Evaluating the Effects of Genetically Modified Plants on Symbiotic Fungi in the Soil EcosystemEPA Grant Number: FP917125
Title: Evaluating the Effects of Genetically Modified Plants on Symbiotic Fungi in the Soil Ecosystem
Investigators: Cheeke-Icoz, Tanya E.A.
Institution: Portland State University
EPA Project Officer: Cobbs-Green, Gladys M.
Project Period: September 1, 2010 through August 31, 2013
Project Amount: $111,000
RFA: STAR Graduate Fellowships (2010) RFA Text | Recipients Lists
Research Category: Academic Fellowships , Fellowship - Ecosystem Services: Terrestrial Systems Soil and Plant Ecology
Genetically modified corn has been grown commercially since 1996 and now constitutes 80% of all corn grown in the United States, yet the ecological effects of this technology in the soil ecosystem have not been thoroughly evaluated. My dissertation research aims to develop an understanding of the mechanisms that both enable and limit arbuscular mycorrhizal fungal (AMF) colonization in transgenic plants with the overall goal of determining whether Bt crop cultivation has an inhibitory effect on AMF abundance and diversity in the soil ecosystem. Some of my primary objectives are to: 1) identify key mechanisms for AMF establishment in the Bt model system by examining fundamental differences in root permeability, root exudates, and Bt toxin accumulation in the root zone among multiple Bt and non-Bt maize isolines and 2) to determine the impact of Bt maize on the abundance and diversity of AMF in the roots and rhizosphere under field conditions.
Currently, 80% of the corn grown in the US is genetically modified yet the ecological effects of this technology on soil organisms have not been thoroughly evaluated. Healthy plant-microbe interactions can stimulate plant growth and help protect plants from drought and disease. This research examines whether symbiotic plant-fungal relationships are reduced in transgenic Bt (Bacillus thuringiensis) corn and assesses the effects of Bt crops on the abundance and diversity of arbuscular mycorrhizal fungi in the soil ecosystem.
Microscopic, morphological, and molecular sequencing methods will be used to investigate the effects of transgenic Bt plants on the colonization ability, abundance, and diversity of symbiotic arbuscular mycorrhizal fungi using laboratory, greenhouse, and field studies. Greenhouse and laboratory experiments will be used to investigate possible correlations between the level of AMF colonization in each root system to potential differences in root permeability, root exudate profiles, and/or Bt toxin accumulation in the rhizosphere. Field trials will be performed using Bt isolines engineered to express single or stacked combinations of Cry1Ab, Cry34/35Ab1, Cry3Bb1, and Cry1F Bt proteins (along with the non-transgenic parental controls) to determine the effects of transgenic Bt maize cultivation on symbiotic fungi in the soil ecosystem over multiple growing seasons.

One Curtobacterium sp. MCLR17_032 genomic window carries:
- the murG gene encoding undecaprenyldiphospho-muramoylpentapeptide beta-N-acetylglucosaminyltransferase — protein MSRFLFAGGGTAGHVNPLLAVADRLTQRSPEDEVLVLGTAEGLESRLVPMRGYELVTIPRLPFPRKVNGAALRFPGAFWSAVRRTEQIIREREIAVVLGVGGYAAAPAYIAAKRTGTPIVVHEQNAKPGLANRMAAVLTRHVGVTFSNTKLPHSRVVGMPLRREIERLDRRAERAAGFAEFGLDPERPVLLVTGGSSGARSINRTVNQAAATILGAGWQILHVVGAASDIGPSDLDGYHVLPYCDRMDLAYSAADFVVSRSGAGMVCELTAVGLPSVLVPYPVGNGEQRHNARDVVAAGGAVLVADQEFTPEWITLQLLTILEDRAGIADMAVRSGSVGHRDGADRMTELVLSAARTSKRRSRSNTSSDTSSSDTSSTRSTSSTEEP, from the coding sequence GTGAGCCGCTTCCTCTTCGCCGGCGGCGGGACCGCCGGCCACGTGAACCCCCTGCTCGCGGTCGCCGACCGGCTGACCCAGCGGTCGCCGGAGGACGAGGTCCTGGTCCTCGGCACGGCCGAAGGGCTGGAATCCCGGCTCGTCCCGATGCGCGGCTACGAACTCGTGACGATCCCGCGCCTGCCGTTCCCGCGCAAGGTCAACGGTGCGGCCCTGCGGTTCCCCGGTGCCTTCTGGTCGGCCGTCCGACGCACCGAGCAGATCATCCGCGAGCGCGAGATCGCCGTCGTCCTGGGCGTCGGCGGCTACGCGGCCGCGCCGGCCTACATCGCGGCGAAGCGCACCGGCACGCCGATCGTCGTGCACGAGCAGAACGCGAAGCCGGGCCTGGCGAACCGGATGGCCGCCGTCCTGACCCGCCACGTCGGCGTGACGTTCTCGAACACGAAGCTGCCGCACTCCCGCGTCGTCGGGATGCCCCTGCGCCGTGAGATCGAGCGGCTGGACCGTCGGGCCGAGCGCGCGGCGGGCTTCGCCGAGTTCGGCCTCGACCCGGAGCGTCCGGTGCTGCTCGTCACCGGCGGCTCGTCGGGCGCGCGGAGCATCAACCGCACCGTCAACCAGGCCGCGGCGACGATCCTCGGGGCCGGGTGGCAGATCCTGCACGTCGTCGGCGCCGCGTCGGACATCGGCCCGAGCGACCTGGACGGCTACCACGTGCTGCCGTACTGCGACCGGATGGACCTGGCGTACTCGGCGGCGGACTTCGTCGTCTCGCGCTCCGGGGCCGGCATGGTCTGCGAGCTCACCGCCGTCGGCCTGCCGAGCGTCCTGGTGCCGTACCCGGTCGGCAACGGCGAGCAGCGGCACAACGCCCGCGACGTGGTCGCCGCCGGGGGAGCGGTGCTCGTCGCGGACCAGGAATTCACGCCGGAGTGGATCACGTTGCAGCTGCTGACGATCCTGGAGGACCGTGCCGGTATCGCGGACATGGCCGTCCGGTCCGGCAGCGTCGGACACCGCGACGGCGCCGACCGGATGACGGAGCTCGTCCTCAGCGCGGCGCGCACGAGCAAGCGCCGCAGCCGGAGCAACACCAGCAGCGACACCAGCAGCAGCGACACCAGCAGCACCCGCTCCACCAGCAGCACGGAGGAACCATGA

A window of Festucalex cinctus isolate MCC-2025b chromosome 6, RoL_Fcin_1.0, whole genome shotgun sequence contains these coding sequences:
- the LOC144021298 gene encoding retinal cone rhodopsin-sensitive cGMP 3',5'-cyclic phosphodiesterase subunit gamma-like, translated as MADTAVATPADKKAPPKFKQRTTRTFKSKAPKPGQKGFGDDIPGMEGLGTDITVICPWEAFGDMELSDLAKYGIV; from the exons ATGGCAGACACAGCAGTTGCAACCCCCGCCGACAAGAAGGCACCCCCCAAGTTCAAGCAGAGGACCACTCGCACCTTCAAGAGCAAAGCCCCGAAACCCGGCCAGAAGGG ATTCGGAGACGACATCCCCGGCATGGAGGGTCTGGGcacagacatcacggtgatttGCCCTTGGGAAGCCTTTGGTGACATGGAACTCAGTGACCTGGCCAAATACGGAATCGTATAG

Results from these experiments will provide a comprehensive assessment of the impact of Bt plants on symbiotic soil fungi across a broad range of environmental and ecological conditions and will investigate possible mechanisms that may influence AMF colonization in Bt maize. The effects of AMF colonization levels on plant growth will be tested by entering AMF census data for each plant as a covariate in the repeated measures and univariate models. Depending on the extent to which Bt toxin levels and other compounds in the root exudate profiles vary independently among modified isolines, we will be able to assess statistical associations between the concentration of individual compounds and AMF colonization using multiple regression techniques. The identification of groups of compounds that are associated with lower fungal colonization will lead to the development of new hypotheses and experiments aimed at identifying causal mechanisms of reduced mycorrhizal associations in Bt-modified plants. Upon completion, this research will contribute to the development of future biotech risk assessment protocols to minimize the non-target effects of Bt crops on symbiotic fungi and will expand the area of knowledge surrounding these crops.
Potential to Further Environmental/Human Health Protection:
My research will evaluate both the benefits and potential impacts of agricultural biotechnology on the soil environment with the goal of finding an acceptable balance between the use of genetically engineered crops and the preservation of a healthy soil ecosystem.